In fact, you should know about the intellectual property rights mentioned by Google before any of the Google products are used. Claims of Google using user data and violating privacy of its members is rife in the online world. Obviously, since Google Drive also deals with user – generated content, know these intellectual property rights and clauses clearly.
If you haven’t installed Google Drive yet, read this – Installing Google Drive: Step-by-Step Instructions for Windows users.
The inauguration of Google Drive has led privacy advocates to severely criticize Google. The Executive Director of the Electronic Privacy Information Center (EPIC), Marc Rotenberg says:
“The terms of service are bad, but even worse is that Google has made it clear it will change its terms of service whenever it wishes.”
CIO expressed similar concerns:
“Privacy advocates voiced strong concerns today over how data stored on Google Drive may be used during and after customers are actively engaged in using the cloud service.”
Google Intellectual Rights Policies
“Some of our Services allow you to submit content. You retain ownership of any intellectual property rights that you hold in that content. In short, what belongs to you stays yours.
When you upload or otherwise submit content to our Services, you give Google (and those we work with) a worldwide license to use, host, store, reproduce, modify, create derivative works (such as those resulting from translations, adaptations or other changes we make so that your content works better with our Services), communicate, publish, publicly perform, publicly display and distribute such content. The rights you grant in this license are for the limited purpose of operating, promoting, and improving our Services, and to develop new ones. This license continues even if you stop using our Services (for example, for a business listing you have added to Google Maps). Some Services may offer you ways to access and remove content that has been provided to that Service. Also, in some of our Services, there are terms or settings that narrow the scope of our use of the content submitted in those Services. Make sure you have the necessary rights to grant us this license for any content that you submit to our Services.
What Does the Above Content Mean in Relation to Google Drive?
Whenever we upload or create any files or folders on Google Drive, Google will automatically get the license to to reproduce, modify and create derivative works from OUR content.
Not only Google, brands or service providers associated with Google gets the license to use OUR content.
The self-licensed content can be used by Google for public display.
Even if we stop using Google Drive, the information will still be used.
What Does Google Demand?
To get this license, Google demands that the users should have the permission and / or license to upload / create content on Google Drive. Well…well…don’t you think Google is going too far with this?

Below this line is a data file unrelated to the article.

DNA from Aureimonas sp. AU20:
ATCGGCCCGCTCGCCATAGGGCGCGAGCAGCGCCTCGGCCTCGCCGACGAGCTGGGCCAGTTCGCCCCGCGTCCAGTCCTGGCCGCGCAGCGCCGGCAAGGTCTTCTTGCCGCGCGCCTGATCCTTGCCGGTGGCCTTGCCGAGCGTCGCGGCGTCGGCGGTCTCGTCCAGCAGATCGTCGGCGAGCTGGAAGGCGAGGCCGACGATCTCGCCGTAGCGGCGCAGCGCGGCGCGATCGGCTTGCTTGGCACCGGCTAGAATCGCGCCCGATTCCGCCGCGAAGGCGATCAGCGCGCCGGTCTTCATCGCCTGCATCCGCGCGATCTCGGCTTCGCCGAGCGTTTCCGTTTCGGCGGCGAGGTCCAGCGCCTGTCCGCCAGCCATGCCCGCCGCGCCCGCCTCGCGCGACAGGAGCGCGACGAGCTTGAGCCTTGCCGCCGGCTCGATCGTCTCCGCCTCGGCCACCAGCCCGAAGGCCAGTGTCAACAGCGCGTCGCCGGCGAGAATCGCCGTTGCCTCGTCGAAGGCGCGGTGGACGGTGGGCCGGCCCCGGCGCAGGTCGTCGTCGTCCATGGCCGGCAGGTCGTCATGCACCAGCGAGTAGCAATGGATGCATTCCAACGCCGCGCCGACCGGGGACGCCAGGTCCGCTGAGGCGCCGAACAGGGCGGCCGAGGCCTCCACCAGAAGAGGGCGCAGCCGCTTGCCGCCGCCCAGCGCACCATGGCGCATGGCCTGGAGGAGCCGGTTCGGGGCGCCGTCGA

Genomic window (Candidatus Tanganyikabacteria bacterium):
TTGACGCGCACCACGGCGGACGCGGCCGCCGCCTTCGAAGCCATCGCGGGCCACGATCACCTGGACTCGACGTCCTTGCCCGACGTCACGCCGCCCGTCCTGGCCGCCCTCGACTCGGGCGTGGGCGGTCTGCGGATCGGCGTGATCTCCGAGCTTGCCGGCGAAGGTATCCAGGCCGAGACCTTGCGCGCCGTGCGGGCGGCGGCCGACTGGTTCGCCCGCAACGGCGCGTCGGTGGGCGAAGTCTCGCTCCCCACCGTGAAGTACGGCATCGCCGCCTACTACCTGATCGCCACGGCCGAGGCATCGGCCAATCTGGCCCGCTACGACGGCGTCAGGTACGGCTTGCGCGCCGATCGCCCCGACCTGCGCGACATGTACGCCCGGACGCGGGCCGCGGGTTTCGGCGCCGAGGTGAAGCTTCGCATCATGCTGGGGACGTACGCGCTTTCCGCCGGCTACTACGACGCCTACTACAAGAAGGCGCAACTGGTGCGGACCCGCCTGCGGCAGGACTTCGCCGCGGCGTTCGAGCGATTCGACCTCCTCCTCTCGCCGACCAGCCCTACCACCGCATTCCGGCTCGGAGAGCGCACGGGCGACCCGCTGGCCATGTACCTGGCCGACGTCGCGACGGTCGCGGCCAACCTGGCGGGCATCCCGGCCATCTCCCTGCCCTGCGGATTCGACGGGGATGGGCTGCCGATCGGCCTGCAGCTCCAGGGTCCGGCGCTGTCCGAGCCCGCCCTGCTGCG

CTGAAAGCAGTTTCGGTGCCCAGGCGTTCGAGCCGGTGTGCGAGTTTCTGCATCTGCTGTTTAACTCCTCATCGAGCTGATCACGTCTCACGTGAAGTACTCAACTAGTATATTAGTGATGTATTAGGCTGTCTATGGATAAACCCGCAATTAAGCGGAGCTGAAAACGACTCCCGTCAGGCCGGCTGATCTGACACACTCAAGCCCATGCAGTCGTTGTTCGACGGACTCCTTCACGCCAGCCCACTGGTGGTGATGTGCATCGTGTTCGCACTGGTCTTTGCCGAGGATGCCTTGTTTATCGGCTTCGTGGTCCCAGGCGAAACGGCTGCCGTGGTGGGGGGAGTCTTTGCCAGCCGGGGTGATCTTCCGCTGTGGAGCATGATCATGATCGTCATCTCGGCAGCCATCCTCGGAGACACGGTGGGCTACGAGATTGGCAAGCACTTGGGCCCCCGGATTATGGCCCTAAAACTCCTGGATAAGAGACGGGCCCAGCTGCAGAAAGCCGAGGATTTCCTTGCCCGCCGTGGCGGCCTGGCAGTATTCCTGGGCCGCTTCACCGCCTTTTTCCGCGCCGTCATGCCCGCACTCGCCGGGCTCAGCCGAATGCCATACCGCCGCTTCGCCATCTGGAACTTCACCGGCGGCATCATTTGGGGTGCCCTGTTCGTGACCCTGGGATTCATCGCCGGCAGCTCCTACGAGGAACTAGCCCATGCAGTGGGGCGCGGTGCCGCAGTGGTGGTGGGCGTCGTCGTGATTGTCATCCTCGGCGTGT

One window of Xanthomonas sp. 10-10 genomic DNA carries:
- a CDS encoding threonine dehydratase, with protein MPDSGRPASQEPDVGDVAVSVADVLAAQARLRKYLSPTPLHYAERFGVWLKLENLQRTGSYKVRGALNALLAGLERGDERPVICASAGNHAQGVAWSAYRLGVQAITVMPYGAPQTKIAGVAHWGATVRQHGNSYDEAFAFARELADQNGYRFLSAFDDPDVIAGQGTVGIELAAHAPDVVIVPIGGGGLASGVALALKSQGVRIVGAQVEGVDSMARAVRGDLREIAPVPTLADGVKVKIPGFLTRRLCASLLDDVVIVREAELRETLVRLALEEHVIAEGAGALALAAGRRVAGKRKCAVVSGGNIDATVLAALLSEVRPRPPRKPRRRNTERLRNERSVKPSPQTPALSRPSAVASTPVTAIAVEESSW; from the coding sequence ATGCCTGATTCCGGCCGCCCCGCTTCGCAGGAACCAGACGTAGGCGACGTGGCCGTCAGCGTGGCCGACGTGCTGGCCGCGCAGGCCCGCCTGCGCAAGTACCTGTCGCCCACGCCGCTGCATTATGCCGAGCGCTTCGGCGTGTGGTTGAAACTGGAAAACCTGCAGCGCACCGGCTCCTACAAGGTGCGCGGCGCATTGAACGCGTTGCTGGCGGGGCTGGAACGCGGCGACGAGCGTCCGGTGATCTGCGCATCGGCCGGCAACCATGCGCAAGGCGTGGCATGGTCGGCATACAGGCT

The only positive point I see in their user content policy is this line – “You retain ownership of any intellectual property rights that you hold in that content. In short, what belongs to you stays yours.”
Okay, so what belongs to me stays mine but who is accountable for user content modification and derivatives? Is it only me or is there someone else who thinks Google should look into its Content TOS?
What Google Does with All the Information?
With all the incoming user data, Google can use this to deliver targeted ads. After all, it is the advertisements that help make Google billions every year.
Google says its updated policies will help to deliver a more “intuitive experience” to its users.
Things you SHOULD NOT use Google Drive for:
After studying and writing on this issue, I am still going to use Google Drive but I think me and you will fare better if you don’t use Google Drive for these things:
Income Reports & Budgeting – If you are in the habit of recording earnings and expenditures on Excel, avoid uploading the same on Google Drive for privacy issues.
Exclusive Content – If you are writing any novel, stories or maybe just an eBook, avoid Google Drive again. You never know who is accessing those files.
Designs and Images – If you are a designer, Google Drive may not be the right place to store original works. Share freely available images but not your own works.
Did I miss anything? Please suggest if you feel there are things you shouldn’t be storing on Google Drive.
Google Drive Vs. Other Cloud Service Providers
Other cloud service providers are no better off either. All suggest the same thing that we do have intellectual property rights on our own work but if they are on public servers, they can enjoy similar liberties as Google Drive, in which case the three pointers above indicating when Google Drive shouldn’t be used applies to other cloud service providers as well.
Now, I would love to know your opinion. Please comment to share.